Another grey area for fund managers to confront is how to allocate expenses between funds for services used by each in connection with their investments or ongoing operations. Multiple types of fees can be incurred in those situations, including for the services of independent consultants or for research reports, Brown noted. In addition, there can be broken deal expenses "for experts hired to help underwrite the credit or to analyze the company before the deal fell through," Herman added.
See "SEC Enforcement Action Involving `Broken Deal' Expenses Emphasizes the Importance of Proper Allocation and Disclosure" (Jul. 9, 2015).
The most straightforward situation is if a sponsor's PE and credit funds take advantage of a service (e.g., a third-party research report) when simultaneously investing in the same portfolio company, Herman said. "A firm may have a multitude of vehicles that participate in deals together; therefore, the firm has to make a decision in real time as to how to best allocate expenses that would apply to those different funds and vehicles," he suggested. The real-time occurrence at least makes it clearer that issues need to be addressed between the participating funds.
One way to "grease the skids" for smoother allocations in the future is by exercising foresight when drafting each fund's governing documents. "We try to make the litany of permitted partnership expenses the same across each of a sponsor's funds, which makes it easier to just divide, for example, a consulting report by either net asset value or some other reasonable metric," suggested Schulte Roth partner Daniel F. Hunter. "That is theoretical," he cautioned, "because, in practice, those governing documents tend to vary based on one being negotiated more than the other."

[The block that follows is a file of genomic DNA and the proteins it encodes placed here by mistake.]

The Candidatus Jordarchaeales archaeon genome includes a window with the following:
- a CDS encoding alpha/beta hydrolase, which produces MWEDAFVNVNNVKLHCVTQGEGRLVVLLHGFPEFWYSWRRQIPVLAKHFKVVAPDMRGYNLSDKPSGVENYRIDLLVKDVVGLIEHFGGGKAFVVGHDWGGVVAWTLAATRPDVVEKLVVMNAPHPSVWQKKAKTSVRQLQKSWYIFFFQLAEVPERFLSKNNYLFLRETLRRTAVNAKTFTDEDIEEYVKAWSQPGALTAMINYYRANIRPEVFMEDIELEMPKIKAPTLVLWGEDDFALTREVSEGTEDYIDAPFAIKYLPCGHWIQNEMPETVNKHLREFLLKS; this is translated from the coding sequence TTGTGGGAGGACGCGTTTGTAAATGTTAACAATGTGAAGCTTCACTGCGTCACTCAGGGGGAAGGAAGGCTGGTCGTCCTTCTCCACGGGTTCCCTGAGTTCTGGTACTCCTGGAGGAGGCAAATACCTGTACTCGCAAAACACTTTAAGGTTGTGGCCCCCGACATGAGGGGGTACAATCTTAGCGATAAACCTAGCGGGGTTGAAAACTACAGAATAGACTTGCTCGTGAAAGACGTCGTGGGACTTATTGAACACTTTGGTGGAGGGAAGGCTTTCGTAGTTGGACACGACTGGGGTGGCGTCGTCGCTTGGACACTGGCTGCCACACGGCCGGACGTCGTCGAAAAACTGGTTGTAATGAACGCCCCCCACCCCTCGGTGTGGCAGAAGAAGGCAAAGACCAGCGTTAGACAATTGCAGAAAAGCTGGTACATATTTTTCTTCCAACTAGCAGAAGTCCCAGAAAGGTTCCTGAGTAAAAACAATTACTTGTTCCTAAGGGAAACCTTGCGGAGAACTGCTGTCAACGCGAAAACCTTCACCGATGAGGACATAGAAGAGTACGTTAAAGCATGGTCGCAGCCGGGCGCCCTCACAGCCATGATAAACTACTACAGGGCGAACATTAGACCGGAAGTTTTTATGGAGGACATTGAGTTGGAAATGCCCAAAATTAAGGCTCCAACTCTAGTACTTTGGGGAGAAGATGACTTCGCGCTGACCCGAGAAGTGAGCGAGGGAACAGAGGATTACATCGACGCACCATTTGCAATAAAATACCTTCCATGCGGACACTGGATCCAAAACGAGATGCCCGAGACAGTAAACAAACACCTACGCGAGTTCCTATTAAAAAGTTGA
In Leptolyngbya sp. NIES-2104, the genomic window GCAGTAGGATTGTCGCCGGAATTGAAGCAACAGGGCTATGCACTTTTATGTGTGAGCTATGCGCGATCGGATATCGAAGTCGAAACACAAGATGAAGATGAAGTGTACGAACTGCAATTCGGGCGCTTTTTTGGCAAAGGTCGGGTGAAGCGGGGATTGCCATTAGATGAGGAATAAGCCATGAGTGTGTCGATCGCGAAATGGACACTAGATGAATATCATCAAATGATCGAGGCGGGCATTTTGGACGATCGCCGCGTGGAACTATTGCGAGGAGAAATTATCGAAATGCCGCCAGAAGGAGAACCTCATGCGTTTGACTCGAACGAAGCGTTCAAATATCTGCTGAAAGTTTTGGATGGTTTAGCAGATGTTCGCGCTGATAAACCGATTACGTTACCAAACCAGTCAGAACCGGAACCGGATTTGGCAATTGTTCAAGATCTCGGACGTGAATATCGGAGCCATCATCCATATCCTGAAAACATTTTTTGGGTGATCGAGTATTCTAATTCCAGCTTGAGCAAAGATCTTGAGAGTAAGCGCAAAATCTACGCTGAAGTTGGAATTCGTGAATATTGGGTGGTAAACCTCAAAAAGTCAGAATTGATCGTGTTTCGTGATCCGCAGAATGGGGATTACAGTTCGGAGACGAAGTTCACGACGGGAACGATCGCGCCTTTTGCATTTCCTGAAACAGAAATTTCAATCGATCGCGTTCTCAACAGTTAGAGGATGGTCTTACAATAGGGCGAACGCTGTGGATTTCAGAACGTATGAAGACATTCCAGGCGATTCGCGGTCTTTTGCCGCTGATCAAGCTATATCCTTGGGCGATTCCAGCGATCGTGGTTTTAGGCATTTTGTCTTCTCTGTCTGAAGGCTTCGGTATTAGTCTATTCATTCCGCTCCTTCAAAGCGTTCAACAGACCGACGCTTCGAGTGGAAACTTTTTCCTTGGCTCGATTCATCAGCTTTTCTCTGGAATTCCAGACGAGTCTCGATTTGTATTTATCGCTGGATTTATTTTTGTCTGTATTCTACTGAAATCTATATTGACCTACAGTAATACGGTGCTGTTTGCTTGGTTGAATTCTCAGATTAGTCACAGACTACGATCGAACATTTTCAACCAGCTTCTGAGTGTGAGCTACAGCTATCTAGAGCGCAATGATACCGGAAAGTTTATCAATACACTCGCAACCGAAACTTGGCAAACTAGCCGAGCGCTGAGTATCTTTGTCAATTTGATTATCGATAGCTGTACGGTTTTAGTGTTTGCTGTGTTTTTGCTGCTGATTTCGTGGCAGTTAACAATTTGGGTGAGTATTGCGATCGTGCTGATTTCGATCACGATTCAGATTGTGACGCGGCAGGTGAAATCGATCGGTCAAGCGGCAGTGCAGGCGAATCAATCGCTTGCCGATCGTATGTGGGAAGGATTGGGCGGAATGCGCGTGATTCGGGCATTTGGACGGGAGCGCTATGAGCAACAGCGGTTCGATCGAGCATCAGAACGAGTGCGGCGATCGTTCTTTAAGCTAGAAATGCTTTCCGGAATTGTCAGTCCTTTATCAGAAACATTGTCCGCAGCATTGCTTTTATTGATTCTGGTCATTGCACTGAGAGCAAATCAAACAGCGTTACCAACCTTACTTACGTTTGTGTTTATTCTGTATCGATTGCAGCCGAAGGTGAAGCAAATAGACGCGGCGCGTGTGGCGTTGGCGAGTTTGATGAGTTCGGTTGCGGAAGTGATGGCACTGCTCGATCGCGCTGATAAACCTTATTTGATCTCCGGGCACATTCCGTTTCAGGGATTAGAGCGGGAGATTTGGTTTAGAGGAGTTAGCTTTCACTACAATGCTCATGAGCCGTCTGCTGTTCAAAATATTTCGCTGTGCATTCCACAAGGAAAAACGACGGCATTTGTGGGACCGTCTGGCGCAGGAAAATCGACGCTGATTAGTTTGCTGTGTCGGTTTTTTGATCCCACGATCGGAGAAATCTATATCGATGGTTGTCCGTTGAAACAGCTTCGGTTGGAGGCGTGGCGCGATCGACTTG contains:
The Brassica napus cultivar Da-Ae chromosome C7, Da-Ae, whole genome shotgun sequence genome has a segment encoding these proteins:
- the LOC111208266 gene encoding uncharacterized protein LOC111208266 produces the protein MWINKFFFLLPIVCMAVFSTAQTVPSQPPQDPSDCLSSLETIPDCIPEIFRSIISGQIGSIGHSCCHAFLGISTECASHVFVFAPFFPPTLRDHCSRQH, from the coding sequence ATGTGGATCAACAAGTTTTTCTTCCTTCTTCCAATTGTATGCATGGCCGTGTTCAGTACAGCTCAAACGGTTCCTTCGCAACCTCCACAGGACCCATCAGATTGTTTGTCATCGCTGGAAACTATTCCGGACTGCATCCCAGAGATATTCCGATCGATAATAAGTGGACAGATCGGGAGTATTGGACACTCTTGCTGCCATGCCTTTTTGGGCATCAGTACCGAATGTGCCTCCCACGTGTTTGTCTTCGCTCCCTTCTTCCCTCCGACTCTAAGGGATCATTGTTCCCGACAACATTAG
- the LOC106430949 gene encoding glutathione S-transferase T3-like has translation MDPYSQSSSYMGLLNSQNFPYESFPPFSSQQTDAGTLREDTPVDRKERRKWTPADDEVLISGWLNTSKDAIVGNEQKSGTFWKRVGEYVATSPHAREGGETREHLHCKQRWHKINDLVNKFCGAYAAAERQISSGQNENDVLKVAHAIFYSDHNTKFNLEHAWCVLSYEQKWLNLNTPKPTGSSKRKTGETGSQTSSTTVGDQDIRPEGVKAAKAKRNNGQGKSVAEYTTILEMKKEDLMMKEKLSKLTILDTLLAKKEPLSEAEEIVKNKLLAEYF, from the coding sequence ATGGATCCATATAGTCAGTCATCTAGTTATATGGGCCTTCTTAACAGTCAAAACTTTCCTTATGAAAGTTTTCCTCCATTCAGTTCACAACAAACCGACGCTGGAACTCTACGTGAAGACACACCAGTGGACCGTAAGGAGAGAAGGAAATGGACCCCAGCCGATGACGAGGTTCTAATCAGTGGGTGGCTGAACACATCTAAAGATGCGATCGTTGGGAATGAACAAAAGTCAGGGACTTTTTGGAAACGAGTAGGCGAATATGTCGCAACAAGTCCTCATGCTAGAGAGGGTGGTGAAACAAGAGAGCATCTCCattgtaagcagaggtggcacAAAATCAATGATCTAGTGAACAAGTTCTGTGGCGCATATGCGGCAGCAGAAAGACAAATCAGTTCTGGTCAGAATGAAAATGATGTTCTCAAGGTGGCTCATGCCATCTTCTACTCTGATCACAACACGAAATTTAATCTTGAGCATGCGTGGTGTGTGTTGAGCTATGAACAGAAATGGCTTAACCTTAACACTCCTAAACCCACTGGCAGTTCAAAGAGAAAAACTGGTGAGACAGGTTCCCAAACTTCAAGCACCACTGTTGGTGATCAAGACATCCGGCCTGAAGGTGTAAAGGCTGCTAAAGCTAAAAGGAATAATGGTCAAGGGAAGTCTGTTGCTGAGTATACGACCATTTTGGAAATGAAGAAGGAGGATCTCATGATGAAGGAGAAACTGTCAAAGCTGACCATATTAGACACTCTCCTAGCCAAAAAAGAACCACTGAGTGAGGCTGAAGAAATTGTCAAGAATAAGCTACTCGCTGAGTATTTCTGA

Firms also need to document a consistent approach in their policies and procedures, which is then clearly disclosed to investors. Arguably the most equitable approach would be "for each fund to bear the expense of a service in proportion to their respective `skin in the game' in the deal," Breslow suggested. That approach at least ensures each fund incurs costs appropriately scaled to the size of its investment.
Alternatively, multiple affiliated funds may invest or consider investing in the same portfolio company, but on a staggered timeline. "It can become tricky, for example, if a PE fund incurs significant due diligence costs reviewing a potential investment, but then the deal dies. The credit fund can invest in the same company mostly using the PE fund's research paid for by the PE investors," Brown suggested. Building on that example, O'Mary chimed in by noting that "the data may be stale or the credit fund may not use all of it, so how do you assess how much of it if any the credit fund should reimburse?"
For risks from improperly allocating expenses, see "Allegations That Private Equity Manager Misallocated Expenses and Failed to Disclose Conflicts of Interest Result in Nearly $3 Million in Disgorgement and Fines" (Jan. 17, 2019); and "Improper Expense Allocations and Careless Valuation Practices Result in Nearly $4 Million in Fines and Disgorgement for BDC Adviser" (Jan. 10, 2019).
The timing variable is material, as it may lend credence to developing a policy that causes expenses to be borne by whichever fund initiated the incurrence of the expenses. "If, for example, a PE fund orders a research report to support its pursuit of a deal, the time and cost associated with creating the document will occur regardless of whether a credit fund eventually lends to the same company," Schwab noted. "There's no incremental increase in time of the investment team members on the equity side to create a document that the debt team could possibly be looking at," he reasoned.